Are you planning to start driving in Hungary? Or are you already driving? Then make sure you know the most important local rules and customs that might be different from what you see in other countries.
Yes, pedestrians generally tend to think they can win a match between your car and themselves. Even so, pedestrians always have priority at crossings (which are called “zebra crossings” in Hungary), and they know it, and will step off at any given time with no warning, so extra caution when approaching said crossings is advised. Also, if a pedestrian just stands close to a curb, you must assume they want to step off and stop for them. If you were mistaken and they are just standing there, too bad.
In Hungary (as is the case anywhere in mainland Europe), you must drive on the right side of the road and overtake on the left. At crossroads without traffic controls, you must give way to the vehicles approaching from your right (thus the term right hand rule, or “jobbkéz szabály” in Hungarian, meaning “in general, in areas without markings, vehicles coming from the right always have the right of way”). If there are triangular road markings at the junction, you must give way to all other vehicles.
Have you ever let another car merge in front of you, or come out in front of you in a junction, and see them light up their “distress signal” for a few seconds right after? In Hungary, using your distress signal in such a way is the common way to communicate “thank you” to the car behind you. It is used regularly on the roads, and is considered good manners (or lack thereof if neglected), so when someone is nice to you on the road, feel free to use it.
When your car is moving, everyone sitting in it must wear seatbelts. This matter is taken very seriously by authorities, so no excuses (only your backseat passengers might be exempt if you are driving a very old car that does not have seatbelts there). There are clear rules related to child seatbelts and seat restraints too. When sitting in the front seat, kids who are under 3 years old or less than 150cm tall must be seated in a restraint suitable for their size; in the back seat, the minimum height for leaving the restraint is only 135cm if the car’s own seatbelts fit them safely. Children’s safety within the vehicle is objectively the responsibility of the parents or that of the person renting the vehicle.
When on the road in Hungary, you must have a first aid kit and a warning triangle ready to use at all times. Other items that are no longer mandatory but highly recommended include a reflective vest, a set of spare external bulbs, and a fire extinguisher. Moreover, in case you are stopped by the police, you must be able to present documents to verify who you are and that you have the right to drive the car, meaning your ID document, a valid driving license, your vehicle registration and insurance certificate, and in case of a rental car, the rental paperwork. In case you have a Hungarian driving license and the car is registered in Hungary, however, you will only need an ID document (and the rental papers), since the rest can be checked in an online database.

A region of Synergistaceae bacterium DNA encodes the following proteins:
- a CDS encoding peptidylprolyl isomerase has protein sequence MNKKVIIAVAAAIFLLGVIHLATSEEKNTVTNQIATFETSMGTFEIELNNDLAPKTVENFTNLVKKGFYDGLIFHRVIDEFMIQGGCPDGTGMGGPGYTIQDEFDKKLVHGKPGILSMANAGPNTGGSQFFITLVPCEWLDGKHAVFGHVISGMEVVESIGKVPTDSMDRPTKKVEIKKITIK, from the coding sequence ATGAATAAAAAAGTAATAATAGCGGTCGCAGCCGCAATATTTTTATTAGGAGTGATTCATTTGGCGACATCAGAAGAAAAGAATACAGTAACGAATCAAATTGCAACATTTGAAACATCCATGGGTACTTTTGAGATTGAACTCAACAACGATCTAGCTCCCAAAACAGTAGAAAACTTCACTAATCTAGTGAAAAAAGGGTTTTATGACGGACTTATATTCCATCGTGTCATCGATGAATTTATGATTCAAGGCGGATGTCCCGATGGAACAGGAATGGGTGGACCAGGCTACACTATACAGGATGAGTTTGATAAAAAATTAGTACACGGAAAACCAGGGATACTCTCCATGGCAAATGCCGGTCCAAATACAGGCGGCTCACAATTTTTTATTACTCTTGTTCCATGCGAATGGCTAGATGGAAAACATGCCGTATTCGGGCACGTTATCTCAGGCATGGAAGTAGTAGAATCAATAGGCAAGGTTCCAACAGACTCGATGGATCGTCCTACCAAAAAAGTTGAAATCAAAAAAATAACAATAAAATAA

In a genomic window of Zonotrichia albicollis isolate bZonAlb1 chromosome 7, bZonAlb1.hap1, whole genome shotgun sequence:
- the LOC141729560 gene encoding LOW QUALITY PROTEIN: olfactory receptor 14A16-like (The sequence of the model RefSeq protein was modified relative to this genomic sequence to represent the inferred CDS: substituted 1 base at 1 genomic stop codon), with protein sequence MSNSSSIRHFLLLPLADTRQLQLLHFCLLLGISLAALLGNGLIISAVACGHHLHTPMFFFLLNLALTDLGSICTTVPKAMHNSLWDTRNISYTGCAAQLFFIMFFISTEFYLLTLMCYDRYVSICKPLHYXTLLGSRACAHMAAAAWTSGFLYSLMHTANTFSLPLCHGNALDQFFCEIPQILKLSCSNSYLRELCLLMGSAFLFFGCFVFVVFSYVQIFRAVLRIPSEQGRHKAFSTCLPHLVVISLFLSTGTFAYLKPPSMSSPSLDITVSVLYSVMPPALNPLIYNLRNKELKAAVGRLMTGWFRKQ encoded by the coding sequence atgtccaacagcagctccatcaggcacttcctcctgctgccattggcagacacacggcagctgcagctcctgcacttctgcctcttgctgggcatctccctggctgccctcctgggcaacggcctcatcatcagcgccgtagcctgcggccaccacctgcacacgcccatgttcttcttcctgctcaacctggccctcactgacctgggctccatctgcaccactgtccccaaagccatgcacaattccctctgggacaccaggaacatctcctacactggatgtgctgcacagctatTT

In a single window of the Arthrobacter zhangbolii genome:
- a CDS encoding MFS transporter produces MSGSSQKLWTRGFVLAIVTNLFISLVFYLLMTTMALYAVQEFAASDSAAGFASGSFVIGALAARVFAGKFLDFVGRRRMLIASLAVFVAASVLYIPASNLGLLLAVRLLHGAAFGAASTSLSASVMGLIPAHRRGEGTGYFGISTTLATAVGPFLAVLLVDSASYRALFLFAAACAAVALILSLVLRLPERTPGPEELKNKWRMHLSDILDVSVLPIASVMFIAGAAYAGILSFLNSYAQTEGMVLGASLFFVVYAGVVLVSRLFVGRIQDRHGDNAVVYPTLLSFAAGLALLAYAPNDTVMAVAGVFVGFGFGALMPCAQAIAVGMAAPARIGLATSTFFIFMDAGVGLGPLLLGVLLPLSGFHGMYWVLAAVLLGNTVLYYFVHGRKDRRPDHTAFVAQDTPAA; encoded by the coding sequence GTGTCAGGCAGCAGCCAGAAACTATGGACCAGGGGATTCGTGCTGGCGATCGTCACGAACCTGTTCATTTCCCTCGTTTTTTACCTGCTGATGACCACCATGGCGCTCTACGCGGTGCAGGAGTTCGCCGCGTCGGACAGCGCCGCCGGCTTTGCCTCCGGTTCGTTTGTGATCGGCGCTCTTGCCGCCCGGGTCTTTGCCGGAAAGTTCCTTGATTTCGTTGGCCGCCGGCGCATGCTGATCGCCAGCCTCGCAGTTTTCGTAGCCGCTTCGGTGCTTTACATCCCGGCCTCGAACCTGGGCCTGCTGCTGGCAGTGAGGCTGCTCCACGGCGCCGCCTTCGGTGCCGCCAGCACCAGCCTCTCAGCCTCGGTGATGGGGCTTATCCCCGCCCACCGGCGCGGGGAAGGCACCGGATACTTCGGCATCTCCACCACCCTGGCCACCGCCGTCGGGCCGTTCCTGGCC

Every car needs motor third-party liability insurance (“KGFB” in Hungarian). This is mostly handled online these days, and you do not need to keep the insurance document with you as the Hungarian police can check their database to see if your car has a valid insurance. Renewal season is in November; this is also when you can switch providers without extra costs. Accidents should be reported to the Association of Hungarian Insurance Companies, either by filling in the insurance form that should be in your car, or through their application.
When another driver flicks their headlights at you, it is as if to say “Go”, thus giving you the right of way. If a driver does this, it clearly means they want you to go ahead. Note that this is not the case in other countries, where this same action has almost the exact opposite meaning (e.g. in Germany, it means “Look out, I’m coming”), so this “translation” only applies to drivers in Hungary.
Limits (which may be altered by signs) are: 50 km/h in built-up areas, 90 km/h outside built-up areas or 110 km/h on semi-motorways and 130 km/h on motorways. Lower speed limits may apply on the approach to level crossings of railway lines. In city centers, areas with a 30 or 40 km/h speed limit are quite common, as are lower speed limits close to pedestrian and especially children’s crossings.
Fines may be imposed on-the-spot, but are less common nowadays (and paying cash to the officer to “reach an understanding” is not an option, those days are over). Instead, as most cities have cameras set up practically everywhere, you can expect a check in the mail within a few days with your fine in the form of a bank transfer request. In case of more serious (e.g. parking) violations, wheel clamps are in use, and they are a nightmare to have taken off, so avoid this outcome if at all possible.
The “drinking and driving” rule in Hungary is quite simple: zero tolerance. Don’t even think about having any alcohol if you plan on taking to the road, as consequences are severe (fines are the least of them).
There are 3 necessary milestones to reach:
If you already have a foreign driver’s license, our colleagues at Helpers Hungary can take care of the localization for you in case you need that; read more about localizing your driver’s license here. At the same time, if you need practice and/or instruction for driving safely in Hungary, you can count on our partners at Kontroll Driving School. They specialize in providing instruction to foreigners who want to drive in Hungary, whether they need to start from scratch, or just need a few sessions to practice.
The above article was created together with the team of Kontroll Driving School.
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